Monday, July 13, 2009

Ph-ph-ph-phases (with apologies to David Bowie)

One of the comments on the last post reminded me about all the acronyms we use in architecture and how mystifying they must be to anyone new to the business. Project phases can be especially confusing; they come with their own set of acronyms, and they're not really part of the studio process so you might only touch on them briefly in that one professional practice class you had to take. So let's discuss these phases with a specific project in mind: a small library.

Phase 1: Pre-Design/Programming
This phase has a few different names, but pre-design and programming are the two mainly used names for it. After contracts are signed between the architect and owner, the architect meets with the owner, usually more than once, to figure out what kinds of spaces are needed. Architects ask what kind of services will they be providing? What functions will be going on? In the case of this library, the staff might say that they want some space for computers to be used, and they'd like a computer lab as well as some community meeting space that can be rented or checked out. The architects develop a program from these meetings, and they also check the program and space requirements against codes and past projects:
Check-Out/Reference Desk: 300 sf
Nonfiction Stacks: 1,000 sf
Fiction Stacks: 1,000 sf
Public Computer Desks: 150 sf
Private Study Rooms: 50 sf x 3
Mechanical/Electrical Space 10% of net sf
Circulation Space 15% of net sf

The architect takes this total area and uses it to help establish or confirm/validate a budget. They also use this square footage to help the owner select a site or decide if the site the owner already has is the right site for the project.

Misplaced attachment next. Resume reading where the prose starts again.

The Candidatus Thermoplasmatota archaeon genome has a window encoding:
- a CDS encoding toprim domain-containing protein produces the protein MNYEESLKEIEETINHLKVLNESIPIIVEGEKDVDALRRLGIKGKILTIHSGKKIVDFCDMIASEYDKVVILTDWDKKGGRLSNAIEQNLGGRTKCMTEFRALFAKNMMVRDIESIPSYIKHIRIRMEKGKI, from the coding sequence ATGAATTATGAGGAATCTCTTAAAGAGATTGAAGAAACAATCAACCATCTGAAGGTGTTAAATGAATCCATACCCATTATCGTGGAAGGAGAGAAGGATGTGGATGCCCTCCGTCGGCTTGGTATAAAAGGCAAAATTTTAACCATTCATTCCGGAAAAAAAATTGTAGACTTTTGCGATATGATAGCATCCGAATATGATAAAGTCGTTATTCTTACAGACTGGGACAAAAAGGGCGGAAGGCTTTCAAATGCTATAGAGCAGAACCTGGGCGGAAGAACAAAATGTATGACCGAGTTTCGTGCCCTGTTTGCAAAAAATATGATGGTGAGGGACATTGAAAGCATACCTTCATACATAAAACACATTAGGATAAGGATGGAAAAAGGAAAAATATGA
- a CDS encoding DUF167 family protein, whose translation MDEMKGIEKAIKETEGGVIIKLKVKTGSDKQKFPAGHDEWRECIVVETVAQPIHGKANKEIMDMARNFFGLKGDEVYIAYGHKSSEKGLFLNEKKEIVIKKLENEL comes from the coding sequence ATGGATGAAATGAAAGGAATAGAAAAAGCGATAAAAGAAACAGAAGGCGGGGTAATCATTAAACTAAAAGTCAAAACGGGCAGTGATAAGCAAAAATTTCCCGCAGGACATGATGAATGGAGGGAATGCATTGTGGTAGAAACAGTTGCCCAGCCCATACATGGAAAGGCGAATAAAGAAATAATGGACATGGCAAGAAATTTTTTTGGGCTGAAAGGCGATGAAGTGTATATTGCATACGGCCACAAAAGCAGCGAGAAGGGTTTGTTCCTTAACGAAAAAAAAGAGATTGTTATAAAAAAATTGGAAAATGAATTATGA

Phase 2: Schematic Design (also called SD)
This is the phase you usually get through in Studio. More meetings are held with the owner to confirm how all those spaces listed above should be laid out in relation to each other. Layouts and relationships of rooms to each other are figured out, and exterior elevations are designed as well. All the drawing set consists of is plans and exterior elevations--it's enough to show the owner how everything's related and generally how it's going to look. SD drawings are sometimes used by contractors or cost estimators to figure out some initial costs and budgeting for the project, even if some guesstimates were provided in programming. Sometimes, a building gets larger in SD, so it's good to have someone price the project after some design has been done. Materials are generally established: brick and stone exterior with 1" insulated glazing units for the exterior; carpet, paint, and 2'x4' ACT for most of the library, VCT floors in the storage room and employee break areas, and wall covering in the community meeting room. Code research is performed at this time and that information begins to be integrated into the project.

Phase 3: Design Development (also called DDs)